- should not include capital letters (Invalid Example: RightScale)
- should be between 3 to 63 characters long
- should not end with a dash (Invalid Example: rightscale-)
- should not contain dashes next to periods. (Invalid Example: right-.scale)
See Bucket Restrictions and Limitations in the Amazon Simple Storage Service Developer Guide.
Working with CloudFront Distributions in RightScale
Navigating to Clouds > AWS Global > CF Distributions in the CM dashboard displays the CloudFront Distributions page. This page lists the following CloudFront information:
- Nickname - A user specified nickname for the CF distribution
- Identification (ID) - Unique identifier that is autogenerated by AWS during the creation process and assigned to the distribution (e.g. E2Q0AOE2Q0AOL)
- Type - The type of CF distribution (basic or streaming)
- Origin Type - The type of storage that will be used as the origin server, which stores master copies of the assets that will be served by CloudFront. (e.g. S3 or custom)
- DNS Name - The DNS name of the origin server. (e.g. For S3, it would be 'mybucket.s3.amazonaws.com')
- S3 Bucket - Name of the S3 bucket that will serve as the
origin serverfor your distribution. It will contain the master copies of your objects. (e.g. mybucket)
- Domain - The CloudFront domain name you need to use when linking to your objects. (e.g. d60472d6047qy9.mysite.com). You will use the domain name to construct a link to an object.
- Origin Access Identity - The virtual identity that will be used to give your CF distribution permission to fetch a private object from your origin server (S3 bucket). Use the OAI to configure the distribution so that end users can only access objects in an Amazon S3 bucket (origin server) through a CloudFront distribution.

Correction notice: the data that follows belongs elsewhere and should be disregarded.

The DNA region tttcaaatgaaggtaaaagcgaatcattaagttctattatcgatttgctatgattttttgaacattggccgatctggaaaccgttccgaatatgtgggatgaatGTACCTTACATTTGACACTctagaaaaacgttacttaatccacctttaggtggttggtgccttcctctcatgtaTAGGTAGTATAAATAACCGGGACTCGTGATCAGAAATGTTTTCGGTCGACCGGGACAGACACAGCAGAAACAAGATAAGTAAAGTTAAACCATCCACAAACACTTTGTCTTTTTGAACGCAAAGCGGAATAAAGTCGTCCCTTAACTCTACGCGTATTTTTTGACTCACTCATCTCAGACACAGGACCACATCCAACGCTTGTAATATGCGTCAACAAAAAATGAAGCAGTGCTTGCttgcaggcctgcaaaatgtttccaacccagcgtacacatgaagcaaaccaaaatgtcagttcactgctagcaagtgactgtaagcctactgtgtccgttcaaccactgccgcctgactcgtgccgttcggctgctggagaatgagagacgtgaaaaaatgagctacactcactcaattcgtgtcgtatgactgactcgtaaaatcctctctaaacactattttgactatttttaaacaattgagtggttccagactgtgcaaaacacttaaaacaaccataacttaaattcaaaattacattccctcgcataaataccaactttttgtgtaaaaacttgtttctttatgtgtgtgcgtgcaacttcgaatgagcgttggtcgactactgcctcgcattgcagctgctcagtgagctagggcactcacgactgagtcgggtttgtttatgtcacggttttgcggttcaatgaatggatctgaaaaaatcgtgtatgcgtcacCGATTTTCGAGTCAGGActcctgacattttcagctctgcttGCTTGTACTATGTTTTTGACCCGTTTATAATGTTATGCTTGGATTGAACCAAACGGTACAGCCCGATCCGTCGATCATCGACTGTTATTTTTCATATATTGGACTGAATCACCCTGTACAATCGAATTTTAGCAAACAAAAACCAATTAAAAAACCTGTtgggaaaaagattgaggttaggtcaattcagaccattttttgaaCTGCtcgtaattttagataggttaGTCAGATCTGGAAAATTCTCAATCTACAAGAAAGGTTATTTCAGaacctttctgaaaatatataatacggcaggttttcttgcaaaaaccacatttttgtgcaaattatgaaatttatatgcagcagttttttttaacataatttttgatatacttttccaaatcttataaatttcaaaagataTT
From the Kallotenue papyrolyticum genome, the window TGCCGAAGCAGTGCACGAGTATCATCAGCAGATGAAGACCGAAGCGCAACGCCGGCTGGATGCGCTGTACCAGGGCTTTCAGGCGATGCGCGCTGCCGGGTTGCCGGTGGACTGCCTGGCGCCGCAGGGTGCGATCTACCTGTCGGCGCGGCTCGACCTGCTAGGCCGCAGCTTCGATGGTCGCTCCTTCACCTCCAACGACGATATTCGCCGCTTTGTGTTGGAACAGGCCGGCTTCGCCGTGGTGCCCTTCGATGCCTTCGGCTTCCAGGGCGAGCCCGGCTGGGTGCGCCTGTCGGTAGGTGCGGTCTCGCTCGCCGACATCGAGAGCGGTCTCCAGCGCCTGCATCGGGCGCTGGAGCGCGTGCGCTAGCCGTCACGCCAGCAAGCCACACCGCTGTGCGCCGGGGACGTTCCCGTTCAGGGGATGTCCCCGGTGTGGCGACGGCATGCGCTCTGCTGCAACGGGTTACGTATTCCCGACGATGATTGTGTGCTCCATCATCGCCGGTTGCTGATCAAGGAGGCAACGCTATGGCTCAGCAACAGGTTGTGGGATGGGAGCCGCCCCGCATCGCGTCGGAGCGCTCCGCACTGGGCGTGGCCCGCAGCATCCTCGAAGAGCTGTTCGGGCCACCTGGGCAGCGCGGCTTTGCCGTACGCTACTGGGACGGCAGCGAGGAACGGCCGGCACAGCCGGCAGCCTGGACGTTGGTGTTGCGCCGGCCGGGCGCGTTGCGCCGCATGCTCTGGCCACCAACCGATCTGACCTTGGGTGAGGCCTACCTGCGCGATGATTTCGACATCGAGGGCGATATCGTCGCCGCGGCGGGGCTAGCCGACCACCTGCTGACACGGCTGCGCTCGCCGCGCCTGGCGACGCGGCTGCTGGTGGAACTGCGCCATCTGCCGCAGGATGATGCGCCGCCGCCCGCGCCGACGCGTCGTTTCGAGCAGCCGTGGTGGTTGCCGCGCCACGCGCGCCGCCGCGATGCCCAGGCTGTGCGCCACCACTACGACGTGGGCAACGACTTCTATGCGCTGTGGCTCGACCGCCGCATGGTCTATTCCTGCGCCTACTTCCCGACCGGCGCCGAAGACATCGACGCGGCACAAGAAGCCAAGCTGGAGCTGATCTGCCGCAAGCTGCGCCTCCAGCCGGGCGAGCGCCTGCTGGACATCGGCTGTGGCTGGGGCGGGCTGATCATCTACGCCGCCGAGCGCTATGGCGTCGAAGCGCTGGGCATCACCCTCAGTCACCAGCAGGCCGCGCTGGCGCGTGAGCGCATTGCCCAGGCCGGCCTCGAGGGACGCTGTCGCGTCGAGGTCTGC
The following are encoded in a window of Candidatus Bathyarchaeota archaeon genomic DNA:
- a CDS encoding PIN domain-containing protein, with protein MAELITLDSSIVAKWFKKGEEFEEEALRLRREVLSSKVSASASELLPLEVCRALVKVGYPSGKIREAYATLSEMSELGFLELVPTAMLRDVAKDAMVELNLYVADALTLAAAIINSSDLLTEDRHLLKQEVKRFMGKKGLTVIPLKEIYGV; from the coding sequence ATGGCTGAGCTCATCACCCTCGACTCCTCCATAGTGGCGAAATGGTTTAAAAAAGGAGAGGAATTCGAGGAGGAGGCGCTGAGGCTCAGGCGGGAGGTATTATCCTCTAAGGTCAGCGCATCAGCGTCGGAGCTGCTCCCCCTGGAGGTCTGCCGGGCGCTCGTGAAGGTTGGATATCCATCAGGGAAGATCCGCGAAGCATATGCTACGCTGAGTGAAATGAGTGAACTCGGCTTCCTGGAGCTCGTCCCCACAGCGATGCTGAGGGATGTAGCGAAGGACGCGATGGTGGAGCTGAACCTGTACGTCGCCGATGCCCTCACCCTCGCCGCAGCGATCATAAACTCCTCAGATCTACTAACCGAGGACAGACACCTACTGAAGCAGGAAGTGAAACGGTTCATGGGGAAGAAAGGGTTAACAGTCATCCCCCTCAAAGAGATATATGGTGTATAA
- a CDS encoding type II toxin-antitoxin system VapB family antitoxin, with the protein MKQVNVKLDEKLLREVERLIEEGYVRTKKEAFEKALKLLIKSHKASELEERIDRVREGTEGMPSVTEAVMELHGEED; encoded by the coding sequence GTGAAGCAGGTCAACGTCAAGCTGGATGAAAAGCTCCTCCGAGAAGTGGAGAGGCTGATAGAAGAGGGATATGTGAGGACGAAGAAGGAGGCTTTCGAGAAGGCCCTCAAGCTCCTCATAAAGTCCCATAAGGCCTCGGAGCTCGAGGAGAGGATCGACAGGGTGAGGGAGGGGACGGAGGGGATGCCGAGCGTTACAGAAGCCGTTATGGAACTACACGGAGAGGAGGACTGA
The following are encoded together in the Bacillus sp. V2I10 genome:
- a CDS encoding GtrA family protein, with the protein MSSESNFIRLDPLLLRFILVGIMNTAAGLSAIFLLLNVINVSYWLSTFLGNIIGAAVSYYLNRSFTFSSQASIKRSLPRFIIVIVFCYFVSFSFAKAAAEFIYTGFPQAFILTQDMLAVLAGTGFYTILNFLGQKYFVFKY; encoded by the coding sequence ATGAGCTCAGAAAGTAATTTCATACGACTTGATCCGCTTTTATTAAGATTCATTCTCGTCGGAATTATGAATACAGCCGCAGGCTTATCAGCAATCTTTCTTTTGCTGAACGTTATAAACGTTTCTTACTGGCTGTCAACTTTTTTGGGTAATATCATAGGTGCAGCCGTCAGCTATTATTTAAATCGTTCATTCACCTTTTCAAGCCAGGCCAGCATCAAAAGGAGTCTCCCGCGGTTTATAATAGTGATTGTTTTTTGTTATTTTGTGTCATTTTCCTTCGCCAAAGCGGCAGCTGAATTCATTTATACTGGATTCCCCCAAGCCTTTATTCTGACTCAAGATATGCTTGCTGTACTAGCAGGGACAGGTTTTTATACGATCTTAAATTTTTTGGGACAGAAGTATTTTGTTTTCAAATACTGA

- Last modified - Date and timestamp of when the distribution was last modified.
- Logging - If enabled, you must define an S3 bucket and a path prefix to store access logs. With logging enabled for your distribution, gzipped access logs are stored in a 'logging' folder of your S3 bucket.
- Status - Current status of the distribution.
- Deployed (ready to use) or InProgress (created or updated, but not quite ready for use)
- Enabled - A distribution can only serve content if the distribution is enabled. It takes up to 15 minutes to disable a distribution. When you disable a distribution, it will be taken offline; CloudFront will no longer accept end user requests for content from the distribution.
- Https only - If selected, only HTTPS requests are permitted. If not selected, both HTTP and HTTPS requests are permitted.
- Actions - Edit or Delete the CloudFront distribution.
The following action buttons are available from the CloudFront Distributions page:
- New Basic Distribution - Create a new basic CloudFront distribution for serving primarily static content over standard HTTP/HTTPS protocol.
- New Streaming Distribution - Create a new streaming CloudFront distribution for streaming primarily on-demand media files over RMTP.